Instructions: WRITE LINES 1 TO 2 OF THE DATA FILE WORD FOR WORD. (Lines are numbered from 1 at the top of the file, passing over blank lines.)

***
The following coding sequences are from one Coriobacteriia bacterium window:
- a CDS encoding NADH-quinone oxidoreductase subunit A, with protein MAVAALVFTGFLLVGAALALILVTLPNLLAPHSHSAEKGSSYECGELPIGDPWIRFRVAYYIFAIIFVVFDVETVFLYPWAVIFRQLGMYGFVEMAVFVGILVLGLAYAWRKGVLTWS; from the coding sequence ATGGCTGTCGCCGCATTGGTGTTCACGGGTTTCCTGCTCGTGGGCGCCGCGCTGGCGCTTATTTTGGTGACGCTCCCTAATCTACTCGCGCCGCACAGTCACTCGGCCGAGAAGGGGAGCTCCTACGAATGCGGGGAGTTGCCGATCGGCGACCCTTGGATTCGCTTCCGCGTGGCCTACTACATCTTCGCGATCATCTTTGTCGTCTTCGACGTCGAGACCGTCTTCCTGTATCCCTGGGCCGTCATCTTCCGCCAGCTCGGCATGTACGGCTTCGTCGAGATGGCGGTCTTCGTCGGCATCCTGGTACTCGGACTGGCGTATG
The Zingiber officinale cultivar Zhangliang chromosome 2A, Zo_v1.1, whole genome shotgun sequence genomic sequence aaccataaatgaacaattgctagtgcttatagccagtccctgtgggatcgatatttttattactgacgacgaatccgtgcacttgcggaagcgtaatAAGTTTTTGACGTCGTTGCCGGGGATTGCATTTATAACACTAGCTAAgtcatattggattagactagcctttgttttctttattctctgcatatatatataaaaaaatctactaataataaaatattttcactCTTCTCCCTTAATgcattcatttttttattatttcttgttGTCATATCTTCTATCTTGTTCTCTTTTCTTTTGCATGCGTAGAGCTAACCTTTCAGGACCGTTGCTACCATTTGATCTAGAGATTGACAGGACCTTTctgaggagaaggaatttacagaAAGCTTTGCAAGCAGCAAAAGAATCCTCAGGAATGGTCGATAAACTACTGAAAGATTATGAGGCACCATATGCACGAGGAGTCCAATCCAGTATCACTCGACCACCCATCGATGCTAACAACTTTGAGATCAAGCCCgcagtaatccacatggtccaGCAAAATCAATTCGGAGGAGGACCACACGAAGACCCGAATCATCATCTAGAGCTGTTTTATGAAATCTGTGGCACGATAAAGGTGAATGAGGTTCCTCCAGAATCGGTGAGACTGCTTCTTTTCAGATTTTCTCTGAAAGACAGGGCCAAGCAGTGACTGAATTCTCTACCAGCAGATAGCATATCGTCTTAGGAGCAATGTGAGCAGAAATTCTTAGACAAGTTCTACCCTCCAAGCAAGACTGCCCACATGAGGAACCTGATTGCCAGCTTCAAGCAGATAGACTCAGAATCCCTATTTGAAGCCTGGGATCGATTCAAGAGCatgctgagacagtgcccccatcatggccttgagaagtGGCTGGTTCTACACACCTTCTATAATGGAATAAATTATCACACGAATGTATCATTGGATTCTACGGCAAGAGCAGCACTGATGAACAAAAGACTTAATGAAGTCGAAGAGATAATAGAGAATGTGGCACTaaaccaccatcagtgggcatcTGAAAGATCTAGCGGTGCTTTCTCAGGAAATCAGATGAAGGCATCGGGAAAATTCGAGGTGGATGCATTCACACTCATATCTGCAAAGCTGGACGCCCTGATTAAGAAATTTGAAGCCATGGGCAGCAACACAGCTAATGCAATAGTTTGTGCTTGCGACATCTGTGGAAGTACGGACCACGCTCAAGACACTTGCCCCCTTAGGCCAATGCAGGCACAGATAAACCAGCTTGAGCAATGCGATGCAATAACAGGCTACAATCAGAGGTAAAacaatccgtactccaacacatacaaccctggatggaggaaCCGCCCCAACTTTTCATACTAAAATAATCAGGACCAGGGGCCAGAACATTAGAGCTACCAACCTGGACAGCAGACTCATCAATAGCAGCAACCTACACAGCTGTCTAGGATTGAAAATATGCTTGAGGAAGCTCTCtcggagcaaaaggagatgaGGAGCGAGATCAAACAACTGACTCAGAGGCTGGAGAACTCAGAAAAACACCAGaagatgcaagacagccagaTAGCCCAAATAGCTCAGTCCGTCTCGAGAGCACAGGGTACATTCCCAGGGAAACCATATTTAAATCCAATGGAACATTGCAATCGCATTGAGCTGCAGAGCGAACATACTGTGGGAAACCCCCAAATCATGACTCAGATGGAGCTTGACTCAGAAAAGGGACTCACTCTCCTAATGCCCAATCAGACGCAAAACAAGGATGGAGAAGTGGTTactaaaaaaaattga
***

The following coding sequences are from one Coriobacteriia bacterium window:
- a CDS encoding NADH-quinone oxidoreductase subunit A, with protein MAVAALVFTGFLLVGAALALILVTLPNLLAPHSHSAEKGSSYECGELPIGDPWIRFRVAYYIFAIIFVVFDVETVFLYPWAVIFRQLGMYGFVEMAVFVGILVLGLAYAWRKGVLTWS; from the coding sequence ATGGCTGTCGCCGCATTGGTGTTCACGGGTTTCCTGCTCGTGGGCGCCGCGCTGGCGCTTATTTTGGTGACGCTCCCTAATCTACTCGCGCCGCACAGTCACTCGGCCGAGAAGGGGAGCTCCTACGAATGCGGGGAGTTGCCGATCGGCGACCCTTGGATTCGCTTCCGCGTGGCCTACTACATCTTCGCGATCATCTTTGTCGTCTTCGACGTCGAGACCGTCTTCCTGTATCCCTGGGCCGTCATCTTCCGCCAGCTCGGCATGTACGGCTTCGTCGAGATGGCGGTCTTCGTCGGCATCCTGGTACTCGGACTGGCGTATG